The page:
Good walls make good neighbors
Granby, CO Colorado
GRANBY – A wall may be the resolution to tenant disputes within a Grand County building that provides office space for the Colorado Workforce Center, the Grand County Division of Natural Resources and garage space for Grand County Search and Rescue.
During a county workshop on Friday in the Grand County Road and Bridge building, which sits adjacent to the building that was the subject of discussion that day, commissioners and tenants decided a wall would solve traffic flow problems and would help protect computers and confidential records belonging to the Colorado Workforce during times when staff is not present. The Workforce office is located in the vicinity of the front entrance of the building.
Because conflicting uses of the building had come to a head recently, the county attorney issued an eviction notice to the state agency for violations of the lease. The notice successfully brought all parties to the table, according to commissioners.
“We sent a letter to say there are issues,” said Gary Bumgarner, commission chairman, to representatives of the Workforce Center at the meeting, including Rural Consortium Workforce Director Rosemary Pettus. “But we have no intention of moving you if we can work out the issues.”
The county has supplied the office space to the Workforce Center rent-free for nearly a decade in that building, and in other spaces for just as long. Grand County Natural Resources moved in to share the 469 East Topaz building with the Workforce Center about two years ago.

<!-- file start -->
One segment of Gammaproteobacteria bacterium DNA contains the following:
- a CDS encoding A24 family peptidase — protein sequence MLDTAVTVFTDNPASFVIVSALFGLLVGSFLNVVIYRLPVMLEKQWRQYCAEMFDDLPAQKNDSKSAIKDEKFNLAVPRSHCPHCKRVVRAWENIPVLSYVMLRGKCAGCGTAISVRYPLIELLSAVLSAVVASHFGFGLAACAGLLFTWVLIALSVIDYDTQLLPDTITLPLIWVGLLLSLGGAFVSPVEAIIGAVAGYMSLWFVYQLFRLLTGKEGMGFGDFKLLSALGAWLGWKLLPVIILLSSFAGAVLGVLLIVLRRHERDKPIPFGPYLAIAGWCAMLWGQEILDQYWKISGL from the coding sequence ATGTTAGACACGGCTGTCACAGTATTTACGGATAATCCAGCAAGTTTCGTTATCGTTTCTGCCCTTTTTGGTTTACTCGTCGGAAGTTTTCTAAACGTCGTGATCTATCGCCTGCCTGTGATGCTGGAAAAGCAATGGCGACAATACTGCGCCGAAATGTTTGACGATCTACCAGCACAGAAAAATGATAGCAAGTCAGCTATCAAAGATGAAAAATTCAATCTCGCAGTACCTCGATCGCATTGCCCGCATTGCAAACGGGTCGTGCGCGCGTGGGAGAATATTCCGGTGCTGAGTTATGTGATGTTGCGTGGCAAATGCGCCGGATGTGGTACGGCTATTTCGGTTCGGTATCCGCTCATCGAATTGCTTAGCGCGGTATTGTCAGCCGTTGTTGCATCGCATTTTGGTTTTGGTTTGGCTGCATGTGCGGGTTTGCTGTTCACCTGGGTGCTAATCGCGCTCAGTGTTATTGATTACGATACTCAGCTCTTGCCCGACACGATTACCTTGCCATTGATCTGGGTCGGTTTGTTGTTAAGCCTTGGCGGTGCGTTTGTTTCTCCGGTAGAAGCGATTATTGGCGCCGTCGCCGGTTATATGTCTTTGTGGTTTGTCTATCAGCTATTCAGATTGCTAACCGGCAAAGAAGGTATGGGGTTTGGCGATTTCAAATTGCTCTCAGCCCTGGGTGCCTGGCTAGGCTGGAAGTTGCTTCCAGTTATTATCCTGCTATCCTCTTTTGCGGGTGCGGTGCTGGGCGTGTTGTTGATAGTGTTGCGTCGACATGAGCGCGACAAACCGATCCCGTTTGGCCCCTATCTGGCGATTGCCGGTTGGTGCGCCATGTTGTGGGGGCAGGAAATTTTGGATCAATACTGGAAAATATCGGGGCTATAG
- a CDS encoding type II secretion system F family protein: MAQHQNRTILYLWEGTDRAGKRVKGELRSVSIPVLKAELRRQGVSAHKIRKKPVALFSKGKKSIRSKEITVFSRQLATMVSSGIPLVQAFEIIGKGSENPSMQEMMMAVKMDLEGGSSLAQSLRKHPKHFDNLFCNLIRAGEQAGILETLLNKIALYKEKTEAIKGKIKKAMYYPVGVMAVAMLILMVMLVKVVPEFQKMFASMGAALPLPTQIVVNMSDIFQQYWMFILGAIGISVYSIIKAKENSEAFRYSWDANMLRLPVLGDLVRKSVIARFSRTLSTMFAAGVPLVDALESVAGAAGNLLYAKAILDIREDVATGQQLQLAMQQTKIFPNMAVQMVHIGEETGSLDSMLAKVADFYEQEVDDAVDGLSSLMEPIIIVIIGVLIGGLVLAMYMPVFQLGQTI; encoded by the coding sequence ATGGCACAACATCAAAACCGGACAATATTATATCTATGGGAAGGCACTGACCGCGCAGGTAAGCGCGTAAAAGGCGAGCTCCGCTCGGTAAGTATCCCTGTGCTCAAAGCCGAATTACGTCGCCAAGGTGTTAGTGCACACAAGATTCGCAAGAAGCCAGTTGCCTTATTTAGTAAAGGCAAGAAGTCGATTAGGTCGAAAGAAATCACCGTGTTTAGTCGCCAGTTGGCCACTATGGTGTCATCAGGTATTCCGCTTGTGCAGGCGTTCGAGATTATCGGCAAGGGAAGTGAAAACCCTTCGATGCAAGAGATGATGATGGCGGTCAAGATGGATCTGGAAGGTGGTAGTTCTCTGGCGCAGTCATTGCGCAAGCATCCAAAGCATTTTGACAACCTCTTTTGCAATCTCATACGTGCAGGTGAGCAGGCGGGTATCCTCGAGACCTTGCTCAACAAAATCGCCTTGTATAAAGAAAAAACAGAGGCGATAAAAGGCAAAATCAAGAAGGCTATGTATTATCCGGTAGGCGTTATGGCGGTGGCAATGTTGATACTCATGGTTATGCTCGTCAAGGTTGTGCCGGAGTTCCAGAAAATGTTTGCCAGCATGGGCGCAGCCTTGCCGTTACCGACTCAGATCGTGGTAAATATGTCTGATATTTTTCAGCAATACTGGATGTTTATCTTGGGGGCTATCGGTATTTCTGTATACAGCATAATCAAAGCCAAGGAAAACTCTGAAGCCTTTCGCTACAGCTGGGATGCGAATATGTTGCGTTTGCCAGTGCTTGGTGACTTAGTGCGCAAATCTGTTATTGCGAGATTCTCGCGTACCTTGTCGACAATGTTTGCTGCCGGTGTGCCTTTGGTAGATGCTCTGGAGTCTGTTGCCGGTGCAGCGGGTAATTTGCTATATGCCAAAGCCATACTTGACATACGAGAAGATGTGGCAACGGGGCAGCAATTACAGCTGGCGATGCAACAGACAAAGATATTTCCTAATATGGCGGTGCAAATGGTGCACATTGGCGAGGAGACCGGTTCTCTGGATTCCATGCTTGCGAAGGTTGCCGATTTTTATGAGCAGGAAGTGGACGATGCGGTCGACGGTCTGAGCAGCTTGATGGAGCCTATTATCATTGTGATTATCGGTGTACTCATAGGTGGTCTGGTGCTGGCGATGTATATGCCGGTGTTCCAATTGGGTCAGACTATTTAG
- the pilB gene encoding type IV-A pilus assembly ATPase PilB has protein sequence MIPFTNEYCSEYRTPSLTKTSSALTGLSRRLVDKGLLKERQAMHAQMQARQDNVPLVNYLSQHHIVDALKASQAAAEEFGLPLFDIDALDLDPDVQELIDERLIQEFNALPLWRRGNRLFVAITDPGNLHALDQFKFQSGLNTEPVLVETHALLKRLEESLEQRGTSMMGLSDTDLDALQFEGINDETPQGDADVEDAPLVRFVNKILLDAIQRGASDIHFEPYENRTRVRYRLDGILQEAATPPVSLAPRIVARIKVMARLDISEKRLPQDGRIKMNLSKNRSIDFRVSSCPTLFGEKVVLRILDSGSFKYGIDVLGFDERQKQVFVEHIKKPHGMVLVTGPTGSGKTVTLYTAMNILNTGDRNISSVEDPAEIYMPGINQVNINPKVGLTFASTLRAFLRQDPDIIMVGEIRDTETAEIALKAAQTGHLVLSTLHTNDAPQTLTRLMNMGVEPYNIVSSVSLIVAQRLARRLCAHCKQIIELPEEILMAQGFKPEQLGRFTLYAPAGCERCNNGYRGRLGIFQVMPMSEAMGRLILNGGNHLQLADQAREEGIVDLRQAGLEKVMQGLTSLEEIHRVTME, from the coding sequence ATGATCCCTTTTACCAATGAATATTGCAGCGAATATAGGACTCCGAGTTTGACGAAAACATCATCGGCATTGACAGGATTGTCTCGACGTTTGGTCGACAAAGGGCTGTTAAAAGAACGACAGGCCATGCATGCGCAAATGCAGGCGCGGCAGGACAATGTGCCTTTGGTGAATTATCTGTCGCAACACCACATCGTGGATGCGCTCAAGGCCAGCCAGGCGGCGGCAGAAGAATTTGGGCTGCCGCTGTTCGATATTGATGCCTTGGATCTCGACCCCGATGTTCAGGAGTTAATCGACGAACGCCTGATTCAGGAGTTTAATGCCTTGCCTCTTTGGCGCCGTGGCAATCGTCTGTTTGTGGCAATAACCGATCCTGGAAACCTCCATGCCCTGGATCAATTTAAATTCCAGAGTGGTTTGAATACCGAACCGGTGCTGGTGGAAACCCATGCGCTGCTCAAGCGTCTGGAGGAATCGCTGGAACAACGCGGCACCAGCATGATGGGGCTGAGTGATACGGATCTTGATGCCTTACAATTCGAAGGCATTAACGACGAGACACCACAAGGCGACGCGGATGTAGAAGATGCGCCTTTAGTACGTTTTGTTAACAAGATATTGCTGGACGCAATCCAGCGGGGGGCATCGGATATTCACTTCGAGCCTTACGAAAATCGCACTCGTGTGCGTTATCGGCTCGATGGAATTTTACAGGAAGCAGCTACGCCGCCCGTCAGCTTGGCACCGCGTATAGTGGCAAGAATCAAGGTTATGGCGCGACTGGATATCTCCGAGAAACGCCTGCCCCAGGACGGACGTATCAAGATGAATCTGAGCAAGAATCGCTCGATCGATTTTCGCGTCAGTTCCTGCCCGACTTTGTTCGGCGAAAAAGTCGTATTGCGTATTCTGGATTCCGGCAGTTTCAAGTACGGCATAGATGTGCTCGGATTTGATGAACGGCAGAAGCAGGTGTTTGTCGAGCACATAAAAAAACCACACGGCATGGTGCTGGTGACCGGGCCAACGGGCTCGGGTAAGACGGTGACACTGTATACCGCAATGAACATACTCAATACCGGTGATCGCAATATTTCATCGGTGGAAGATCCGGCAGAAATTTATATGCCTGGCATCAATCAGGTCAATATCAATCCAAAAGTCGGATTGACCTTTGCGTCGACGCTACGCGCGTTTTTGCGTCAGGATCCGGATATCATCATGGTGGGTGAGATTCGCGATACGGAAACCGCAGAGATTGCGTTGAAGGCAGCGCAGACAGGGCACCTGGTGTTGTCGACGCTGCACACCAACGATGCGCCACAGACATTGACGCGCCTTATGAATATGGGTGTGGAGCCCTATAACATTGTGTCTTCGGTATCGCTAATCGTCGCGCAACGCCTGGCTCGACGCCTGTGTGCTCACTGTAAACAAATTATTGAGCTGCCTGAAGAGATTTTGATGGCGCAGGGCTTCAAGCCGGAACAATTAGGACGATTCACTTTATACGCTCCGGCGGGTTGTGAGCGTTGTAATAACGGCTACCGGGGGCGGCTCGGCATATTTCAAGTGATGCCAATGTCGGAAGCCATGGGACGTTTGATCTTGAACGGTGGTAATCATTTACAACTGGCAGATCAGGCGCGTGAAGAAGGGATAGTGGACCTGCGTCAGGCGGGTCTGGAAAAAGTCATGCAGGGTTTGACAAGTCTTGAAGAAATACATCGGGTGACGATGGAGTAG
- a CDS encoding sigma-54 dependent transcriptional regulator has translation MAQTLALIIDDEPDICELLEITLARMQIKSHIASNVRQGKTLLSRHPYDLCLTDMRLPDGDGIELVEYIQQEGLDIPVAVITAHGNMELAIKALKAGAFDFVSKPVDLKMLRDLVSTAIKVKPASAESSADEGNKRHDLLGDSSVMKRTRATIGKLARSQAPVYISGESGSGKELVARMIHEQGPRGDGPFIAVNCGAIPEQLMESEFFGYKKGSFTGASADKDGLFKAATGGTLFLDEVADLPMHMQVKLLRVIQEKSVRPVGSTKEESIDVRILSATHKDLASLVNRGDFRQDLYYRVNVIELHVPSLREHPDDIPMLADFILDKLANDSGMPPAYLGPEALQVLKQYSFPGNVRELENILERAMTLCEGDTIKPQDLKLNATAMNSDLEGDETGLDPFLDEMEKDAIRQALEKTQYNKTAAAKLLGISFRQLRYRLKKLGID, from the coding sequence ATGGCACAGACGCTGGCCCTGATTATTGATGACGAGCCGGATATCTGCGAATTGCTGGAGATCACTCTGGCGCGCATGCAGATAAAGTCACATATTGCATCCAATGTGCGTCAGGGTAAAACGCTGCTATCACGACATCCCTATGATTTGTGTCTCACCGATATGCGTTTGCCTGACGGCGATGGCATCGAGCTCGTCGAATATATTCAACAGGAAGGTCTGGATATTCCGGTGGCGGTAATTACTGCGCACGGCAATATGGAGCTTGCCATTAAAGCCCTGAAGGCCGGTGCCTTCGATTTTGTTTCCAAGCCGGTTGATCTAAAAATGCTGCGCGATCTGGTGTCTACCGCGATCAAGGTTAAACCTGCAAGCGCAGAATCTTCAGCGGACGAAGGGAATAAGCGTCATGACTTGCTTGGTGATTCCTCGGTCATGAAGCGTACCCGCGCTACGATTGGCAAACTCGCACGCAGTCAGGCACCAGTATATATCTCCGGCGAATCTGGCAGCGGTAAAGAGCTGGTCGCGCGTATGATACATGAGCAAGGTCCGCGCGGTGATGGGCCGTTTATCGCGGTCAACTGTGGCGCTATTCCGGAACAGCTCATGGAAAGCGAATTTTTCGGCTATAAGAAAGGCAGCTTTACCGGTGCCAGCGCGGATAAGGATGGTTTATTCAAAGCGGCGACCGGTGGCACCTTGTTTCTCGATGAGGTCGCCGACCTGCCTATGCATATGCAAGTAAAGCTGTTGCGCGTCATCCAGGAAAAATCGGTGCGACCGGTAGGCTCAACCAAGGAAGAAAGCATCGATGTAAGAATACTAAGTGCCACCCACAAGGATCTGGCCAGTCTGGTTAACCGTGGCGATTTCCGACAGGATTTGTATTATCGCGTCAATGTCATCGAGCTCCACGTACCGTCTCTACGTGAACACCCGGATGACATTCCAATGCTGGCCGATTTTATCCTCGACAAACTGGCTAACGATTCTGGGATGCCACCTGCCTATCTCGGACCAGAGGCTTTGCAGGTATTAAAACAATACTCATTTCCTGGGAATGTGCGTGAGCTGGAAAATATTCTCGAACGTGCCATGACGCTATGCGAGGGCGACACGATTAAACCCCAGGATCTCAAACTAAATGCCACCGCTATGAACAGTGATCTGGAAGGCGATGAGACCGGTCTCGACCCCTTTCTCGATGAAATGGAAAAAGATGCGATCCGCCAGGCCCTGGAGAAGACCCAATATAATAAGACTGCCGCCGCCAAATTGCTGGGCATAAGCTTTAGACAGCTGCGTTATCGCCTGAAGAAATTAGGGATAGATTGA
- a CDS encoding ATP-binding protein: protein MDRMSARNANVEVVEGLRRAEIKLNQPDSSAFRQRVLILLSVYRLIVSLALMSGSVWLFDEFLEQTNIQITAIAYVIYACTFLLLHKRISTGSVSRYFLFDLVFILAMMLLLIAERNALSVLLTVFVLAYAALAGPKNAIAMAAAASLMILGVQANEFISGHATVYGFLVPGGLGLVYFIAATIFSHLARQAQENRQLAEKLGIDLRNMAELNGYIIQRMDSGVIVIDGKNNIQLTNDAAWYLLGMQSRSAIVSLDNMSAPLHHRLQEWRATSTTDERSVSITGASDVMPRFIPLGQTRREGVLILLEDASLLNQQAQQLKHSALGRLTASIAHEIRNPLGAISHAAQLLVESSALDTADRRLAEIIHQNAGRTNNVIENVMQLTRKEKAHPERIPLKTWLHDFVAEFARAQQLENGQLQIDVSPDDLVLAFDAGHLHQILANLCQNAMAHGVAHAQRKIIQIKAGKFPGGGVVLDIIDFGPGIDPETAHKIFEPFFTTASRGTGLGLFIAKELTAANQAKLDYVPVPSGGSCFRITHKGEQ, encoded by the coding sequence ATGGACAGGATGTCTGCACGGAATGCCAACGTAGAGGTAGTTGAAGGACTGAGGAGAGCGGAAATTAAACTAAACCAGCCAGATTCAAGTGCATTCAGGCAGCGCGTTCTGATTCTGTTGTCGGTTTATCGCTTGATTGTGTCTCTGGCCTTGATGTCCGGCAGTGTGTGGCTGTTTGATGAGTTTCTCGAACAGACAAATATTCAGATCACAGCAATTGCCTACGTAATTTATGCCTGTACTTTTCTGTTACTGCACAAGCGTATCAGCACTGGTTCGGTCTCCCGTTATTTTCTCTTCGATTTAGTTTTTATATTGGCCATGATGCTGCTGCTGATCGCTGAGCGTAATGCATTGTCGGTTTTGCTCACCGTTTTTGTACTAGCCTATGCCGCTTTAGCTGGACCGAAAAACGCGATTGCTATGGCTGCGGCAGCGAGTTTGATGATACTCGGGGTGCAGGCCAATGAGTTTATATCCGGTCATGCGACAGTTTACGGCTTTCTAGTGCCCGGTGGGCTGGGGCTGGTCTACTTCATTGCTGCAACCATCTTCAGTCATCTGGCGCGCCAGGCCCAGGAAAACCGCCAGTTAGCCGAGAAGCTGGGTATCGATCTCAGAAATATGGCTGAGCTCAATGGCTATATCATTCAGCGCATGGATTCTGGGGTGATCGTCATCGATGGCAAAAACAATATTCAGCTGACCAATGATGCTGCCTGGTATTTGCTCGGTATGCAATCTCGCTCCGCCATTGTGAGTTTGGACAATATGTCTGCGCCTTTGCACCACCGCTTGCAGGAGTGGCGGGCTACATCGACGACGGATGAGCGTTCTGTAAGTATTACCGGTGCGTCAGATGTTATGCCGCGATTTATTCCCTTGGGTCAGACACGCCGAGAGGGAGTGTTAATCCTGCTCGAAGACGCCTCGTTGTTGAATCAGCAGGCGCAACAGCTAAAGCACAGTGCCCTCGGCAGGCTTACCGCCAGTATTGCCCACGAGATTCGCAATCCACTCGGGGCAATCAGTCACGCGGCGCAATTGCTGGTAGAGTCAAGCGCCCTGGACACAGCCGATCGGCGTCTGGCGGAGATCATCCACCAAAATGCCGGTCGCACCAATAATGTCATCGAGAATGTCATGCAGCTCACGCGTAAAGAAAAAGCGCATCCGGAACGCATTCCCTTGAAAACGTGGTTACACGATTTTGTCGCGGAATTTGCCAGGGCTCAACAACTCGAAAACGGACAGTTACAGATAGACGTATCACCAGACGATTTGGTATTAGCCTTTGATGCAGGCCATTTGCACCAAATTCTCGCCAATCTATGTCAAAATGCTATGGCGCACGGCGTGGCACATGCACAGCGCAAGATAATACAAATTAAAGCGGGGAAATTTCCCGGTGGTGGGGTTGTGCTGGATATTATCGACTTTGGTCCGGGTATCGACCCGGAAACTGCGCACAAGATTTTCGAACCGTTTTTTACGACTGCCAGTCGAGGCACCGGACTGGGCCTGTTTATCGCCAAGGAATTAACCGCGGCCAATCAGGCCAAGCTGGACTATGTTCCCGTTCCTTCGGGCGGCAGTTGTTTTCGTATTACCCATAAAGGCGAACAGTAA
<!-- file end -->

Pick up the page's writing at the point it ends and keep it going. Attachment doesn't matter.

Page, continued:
At issue were use of a bathroom that was at times locked to other tenants during Workforce use of the conference room, plus use of the entryway, which was locked when Workforce employees were out of the office, creating problems for Division of Natural Resources visitors.
The Colorado Workforce Center sees an average 12 to 15 clients a day, whereas the Grand County Division of Natural Resources sees about one client to as many as 10 per day.
A wall with a door and lock would not only protect confidential records in the Workforce Center when staff is away, but would create a corridor leading DNR visitors to the appropriate offices, the parties reasoned.
Granby Town Manager Wally Baird also offered the Workforce Center a Town of Granby space if parties concluded the county building was no longer suitable.
Whatever the solution, people such as Le Kukuk, a citizen who relies on the Workforce Center for notifying her of available work, hoped the Workforce Center would not be in jeopardy due to space conflicts.
“I’m a huge advocate of the Workforce Center,” she said. “I’ve been unemployed for months to a year now. And they call me religiously, even if it’s a day job for $50 to pay my bills… What a blessing they are to our community. If they had to move out of here, there would be a lot of people hurting.”
Upon criticism from citizens at the meeting that the county eviction notice may have been overly aggressive, County Manager Lurline Underbrink Curran said the eviction notice was the legal way to handle what appeared to be an internal “turf war.”
The notice served to bring parties to the table to cure perceived violations of the lease, rather than “degenerating” the discussion to “personnel issues,” she said.
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